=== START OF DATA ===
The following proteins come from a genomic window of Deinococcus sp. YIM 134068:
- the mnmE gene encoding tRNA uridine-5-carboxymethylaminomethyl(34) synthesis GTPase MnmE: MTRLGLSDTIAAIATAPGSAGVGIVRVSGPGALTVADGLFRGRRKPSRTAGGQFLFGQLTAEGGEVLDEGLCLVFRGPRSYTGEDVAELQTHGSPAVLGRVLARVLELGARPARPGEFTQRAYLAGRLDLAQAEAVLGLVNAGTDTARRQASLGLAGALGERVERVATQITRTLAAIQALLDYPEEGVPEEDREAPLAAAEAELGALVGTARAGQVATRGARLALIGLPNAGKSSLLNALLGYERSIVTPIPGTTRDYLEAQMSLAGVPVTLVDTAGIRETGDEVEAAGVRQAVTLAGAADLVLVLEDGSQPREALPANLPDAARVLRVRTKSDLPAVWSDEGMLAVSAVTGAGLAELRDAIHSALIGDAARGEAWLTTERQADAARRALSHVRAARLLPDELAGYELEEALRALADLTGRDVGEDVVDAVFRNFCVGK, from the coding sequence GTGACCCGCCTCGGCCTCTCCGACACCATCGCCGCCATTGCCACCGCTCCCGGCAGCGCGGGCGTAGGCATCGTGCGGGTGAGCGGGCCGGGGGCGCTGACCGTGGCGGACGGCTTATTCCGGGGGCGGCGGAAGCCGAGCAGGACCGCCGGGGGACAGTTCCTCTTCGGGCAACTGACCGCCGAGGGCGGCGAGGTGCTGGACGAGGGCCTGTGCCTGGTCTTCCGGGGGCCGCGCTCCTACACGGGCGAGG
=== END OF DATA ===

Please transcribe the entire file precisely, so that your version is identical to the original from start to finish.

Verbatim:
The following proteins come from a genomic window of Deinococcus sp. YIM 134068:
- the mnmE gene encoding tRNA uridine-5-carboxymethylaminomethyl(34) synthesis GTPase MnmE: MTRLGLSDTIAAIATAPGSAGVGIVRVSGPGALTVADGLFRGRRKPSRTAGGQFLFGQLTAEGGEVLDEGLCLVFRGPRSYTGEDVAELQTHGSPAVLGRVLARVLELGARPARPGEFTQRAYLAGRLDLAQAEAVLGLVNAGTDTARRQASLGLAGALGERVERVATQITRTLAAIQALLDYPEEGVPEEDREAPLAAAEAELGALVGTARAGQVATRGARLALIGLPNAGKSSLLNALLGYERSIVTPIPGTTRDYLEAQMSLAGVPVTLVDTAGIRETGDEVEAAGVRQAVTLAGAADLVLVLEDGSQPREALPANLPDAARVLRVRTKSDLPAVWSDEGMLAVSAVTGAGLAELRDAIHSALIGDAARGEAWLTTERQADAARRALSHVRAARLLPDELAGYELEEALRALADLTGRDVGEDVVDAVFRNFCVGK, from the coding sequence GTGACCCGCCTCGGCCTCTCCGACACCATCGCCGCCATTGCCACCGCTCCCGGCAGCGCGGGCGTAGGCATCGTGCGGGTGAGCGGGCCGGGGGCGCTGACCGTGGCGGACGGCTTATTCCGGGGGCGGCGGAAGCCGAGCAGGACCGCCGGGGGACAGTTCCTCTTCGGGCAACTGACCGCCGAGGGCGGCGAGGTGCTGGACGAGGGCCTGTGCCTGGTCTTCCGGGGGCCGCGCTCCTACACGGGCGAGG